Chevron's pledged this week to cut emissions intensity — that is, emissions per unit of energy produced — from its oil and gas production.
Why it matters: The oil giant hasn't been as aggressive on climate change as European-based oil majors like Shell.
Yes, but: The company has stepped up its activities in recent years with moves including ...
- Investments through its venture arm in companies like the EV charging player ChargePoint, and the CO2-removal firm Carbon Engineering.
- Last year joining the Oil and Gas Climate Initiative, a coalition of oil majors working on the topic.
However, as this Financial Times piece points out, Chevron's investment in low-carbon energy is smaller than some rivals.
What they're saying: Advocates pushing the oil majors to do more were lukewarm on Chevron's announcement when I touched base with them yesterday.
- “It’s a relatively small intensity goal. ... It certainly does not feel like something that has a whole lot of teeth or ambition," said Bruno Sarda of CDP North America (CDP was formerly the Carbon Disclosure Project).
- He notes that intensity targets allow overall emissions to keep rising, even if production is more efficient.
Indeed, that distinction between intensity and absolute emissions is evident in Chevron's announcement.
- “Global demand for energy continues to grow, and we are committed to delivering more energy with less environmental impact,” CEO Michael Wirth said.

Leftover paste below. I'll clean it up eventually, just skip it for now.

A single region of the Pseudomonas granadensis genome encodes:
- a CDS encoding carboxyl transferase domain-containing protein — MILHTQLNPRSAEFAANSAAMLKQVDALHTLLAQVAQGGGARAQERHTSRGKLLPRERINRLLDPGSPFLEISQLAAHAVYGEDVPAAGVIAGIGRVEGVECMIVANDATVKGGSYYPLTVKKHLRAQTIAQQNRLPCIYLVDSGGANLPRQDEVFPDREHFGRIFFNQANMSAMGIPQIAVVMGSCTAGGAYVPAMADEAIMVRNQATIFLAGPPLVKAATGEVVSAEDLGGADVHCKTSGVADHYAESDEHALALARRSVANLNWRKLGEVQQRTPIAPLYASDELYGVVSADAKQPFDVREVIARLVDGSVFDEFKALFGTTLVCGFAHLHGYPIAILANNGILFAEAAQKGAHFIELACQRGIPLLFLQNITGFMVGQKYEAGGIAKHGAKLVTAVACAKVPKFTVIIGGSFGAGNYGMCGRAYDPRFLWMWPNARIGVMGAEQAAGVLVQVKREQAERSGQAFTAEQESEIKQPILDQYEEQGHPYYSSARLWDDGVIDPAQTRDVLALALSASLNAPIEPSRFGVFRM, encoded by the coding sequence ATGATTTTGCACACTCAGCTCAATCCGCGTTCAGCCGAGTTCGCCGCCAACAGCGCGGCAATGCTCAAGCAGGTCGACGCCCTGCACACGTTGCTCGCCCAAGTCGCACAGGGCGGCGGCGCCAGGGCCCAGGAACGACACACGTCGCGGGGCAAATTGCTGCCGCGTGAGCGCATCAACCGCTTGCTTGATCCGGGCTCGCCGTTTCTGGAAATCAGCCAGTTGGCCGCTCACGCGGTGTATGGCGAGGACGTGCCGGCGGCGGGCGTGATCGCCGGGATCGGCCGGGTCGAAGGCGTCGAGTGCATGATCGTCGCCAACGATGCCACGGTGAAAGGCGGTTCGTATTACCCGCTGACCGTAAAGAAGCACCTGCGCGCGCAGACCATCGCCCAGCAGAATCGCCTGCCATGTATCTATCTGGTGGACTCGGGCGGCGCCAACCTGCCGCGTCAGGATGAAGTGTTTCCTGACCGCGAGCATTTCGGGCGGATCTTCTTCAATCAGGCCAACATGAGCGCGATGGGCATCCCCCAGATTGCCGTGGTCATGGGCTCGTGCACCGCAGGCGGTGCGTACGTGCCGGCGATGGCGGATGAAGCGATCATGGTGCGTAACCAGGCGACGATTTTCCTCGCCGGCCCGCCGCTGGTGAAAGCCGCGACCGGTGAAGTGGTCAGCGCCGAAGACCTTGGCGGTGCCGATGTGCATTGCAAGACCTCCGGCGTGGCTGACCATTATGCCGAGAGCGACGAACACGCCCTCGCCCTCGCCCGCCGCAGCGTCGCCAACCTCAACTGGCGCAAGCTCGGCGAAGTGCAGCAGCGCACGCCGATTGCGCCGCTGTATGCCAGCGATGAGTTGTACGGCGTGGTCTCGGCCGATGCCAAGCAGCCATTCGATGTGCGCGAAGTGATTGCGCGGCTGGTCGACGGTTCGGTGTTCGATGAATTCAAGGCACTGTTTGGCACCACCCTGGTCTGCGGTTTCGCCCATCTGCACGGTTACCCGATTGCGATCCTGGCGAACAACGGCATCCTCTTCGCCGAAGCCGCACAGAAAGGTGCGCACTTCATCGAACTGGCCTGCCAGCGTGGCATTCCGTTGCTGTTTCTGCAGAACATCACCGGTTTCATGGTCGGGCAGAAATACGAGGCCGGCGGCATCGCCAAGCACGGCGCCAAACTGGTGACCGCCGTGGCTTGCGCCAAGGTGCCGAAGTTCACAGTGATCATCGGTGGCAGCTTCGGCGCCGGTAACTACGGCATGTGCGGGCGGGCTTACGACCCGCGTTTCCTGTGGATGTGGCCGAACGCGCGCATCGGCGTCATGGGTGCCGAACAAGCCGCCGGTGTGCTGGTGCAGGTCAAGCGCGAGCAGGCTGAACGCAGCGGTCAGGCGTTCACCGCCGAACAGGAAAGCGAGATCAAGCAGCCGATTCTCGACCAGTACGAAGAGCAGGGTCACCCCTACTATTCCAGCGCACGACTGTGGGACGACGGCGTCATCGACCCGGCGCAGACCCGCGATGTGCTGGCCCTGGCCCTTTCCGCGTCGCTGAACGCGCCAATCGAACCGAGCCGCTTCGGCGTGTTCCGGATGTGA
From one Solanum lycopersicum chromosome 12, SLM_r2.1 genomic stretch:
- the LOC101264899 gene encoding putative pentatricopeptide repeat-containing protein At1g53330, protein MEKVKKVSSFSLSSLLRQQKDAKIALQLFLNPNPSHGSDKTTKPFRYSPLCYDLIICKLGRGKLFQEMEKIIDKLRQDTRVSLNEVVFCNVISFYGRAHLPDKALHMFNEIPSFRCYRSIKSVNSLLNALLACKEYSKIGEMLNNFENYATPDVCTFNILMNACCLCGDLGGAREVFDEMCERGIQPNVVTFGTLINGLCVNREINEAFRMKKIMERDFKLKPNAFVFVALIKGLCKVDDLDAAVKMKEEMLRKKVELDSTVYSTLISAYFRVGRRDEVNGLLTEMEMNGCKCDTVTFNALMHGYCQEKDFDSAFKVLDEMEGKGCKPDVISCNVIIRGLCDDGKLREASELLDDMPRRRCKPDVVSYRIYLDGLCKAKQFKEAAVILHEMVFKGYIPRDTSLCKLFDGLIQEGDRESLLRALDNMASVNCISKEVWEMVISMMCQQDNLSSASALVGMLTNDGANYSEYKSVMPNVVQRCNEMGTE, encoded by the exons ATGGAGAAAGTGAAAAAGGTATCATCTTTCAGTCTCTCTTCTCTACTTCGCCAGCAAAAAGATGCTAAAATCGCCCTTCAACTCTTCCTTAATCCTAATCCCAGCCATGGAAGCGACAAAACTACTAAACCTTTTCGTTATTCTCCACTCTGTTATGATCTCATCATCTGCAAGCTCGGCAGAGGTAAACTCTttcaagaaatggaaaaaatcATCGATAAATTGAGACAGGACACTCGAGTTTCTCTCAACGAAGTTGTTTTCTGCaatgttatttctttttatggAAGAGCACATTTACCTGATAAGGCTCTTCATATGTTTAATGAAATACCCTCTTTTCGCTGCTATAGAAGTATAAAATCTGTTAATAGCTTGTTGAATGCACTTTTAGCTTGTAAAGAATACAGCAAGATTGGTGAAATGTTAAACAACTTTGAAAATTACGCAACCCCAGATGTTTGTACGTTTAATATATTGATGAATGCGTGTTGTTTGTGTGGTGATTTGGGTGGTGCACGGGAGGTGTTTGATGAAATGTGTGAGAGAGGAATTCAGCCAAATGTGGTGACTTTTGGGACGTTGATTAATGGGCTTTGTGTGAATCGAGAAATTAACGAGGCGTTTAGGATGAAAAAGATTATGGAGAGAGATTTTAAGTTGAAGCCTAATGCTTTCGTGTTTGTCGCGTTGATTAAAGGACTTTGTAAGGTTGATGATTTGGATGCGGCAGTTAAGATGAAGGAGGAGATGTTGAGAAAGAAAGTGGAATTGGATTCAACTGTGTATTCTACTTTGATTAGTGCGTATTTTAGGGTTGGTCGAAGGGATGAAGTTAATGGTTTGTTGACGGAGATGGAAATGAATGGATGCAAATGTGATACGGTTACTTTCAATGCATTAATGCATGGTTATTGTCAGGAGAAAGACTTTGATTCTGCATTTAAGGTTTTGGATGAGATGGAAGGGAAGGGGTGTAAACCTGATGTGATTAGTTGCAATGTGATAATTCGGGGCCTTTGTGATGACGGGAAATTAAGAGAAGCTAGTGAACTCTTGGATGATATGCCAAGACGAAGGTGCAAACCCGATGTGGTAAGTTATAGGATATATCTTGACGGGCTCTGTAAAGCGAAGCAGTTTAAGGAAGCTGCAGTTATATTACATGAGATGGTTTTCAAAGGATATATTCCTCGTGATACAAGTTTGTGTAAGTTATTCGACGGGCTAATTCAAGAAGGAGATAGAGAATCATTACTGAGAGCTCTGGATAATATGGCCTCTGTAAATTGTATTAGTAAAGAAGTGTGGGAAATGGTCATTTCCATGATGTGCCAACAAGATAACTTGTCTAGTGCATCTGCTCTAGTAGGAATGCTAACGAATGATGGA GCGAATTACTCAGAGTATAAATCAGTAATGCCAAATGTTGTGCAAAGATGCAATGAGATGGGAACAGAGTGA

By the numbers: Chevron, the second-largest U.S. oil company behind Exxon, said that by 2023, it would cut emissions intensity of its oil production by 5-10% and intensity of natural gas production by 2-5% by then.
- Both are relative to 2016 levels, which the Houston Chronicle points out provides the company "a significant head start."
What's next: More pressure on Chevron from activist investors. “The pressure is going to continue until they make a commitment to absolute emissions reductions that align with the science,” Sarda said.
- One area to watch: Chevron, and several other majors, have not followed a small handful of European players including Shell and Total S.A. in setting goals for reducing emissions from the use of their fuels in the economy.
- "Investor concern is not focused on operational emissions — which is what this [new Chevron] goal addresses — but on the carbon embedded in the industry's core products," Andrew Logan of the sustainable investment advocacy group Ceres tells me.
Go deeper: Sizing up Big Oil's clean tech moves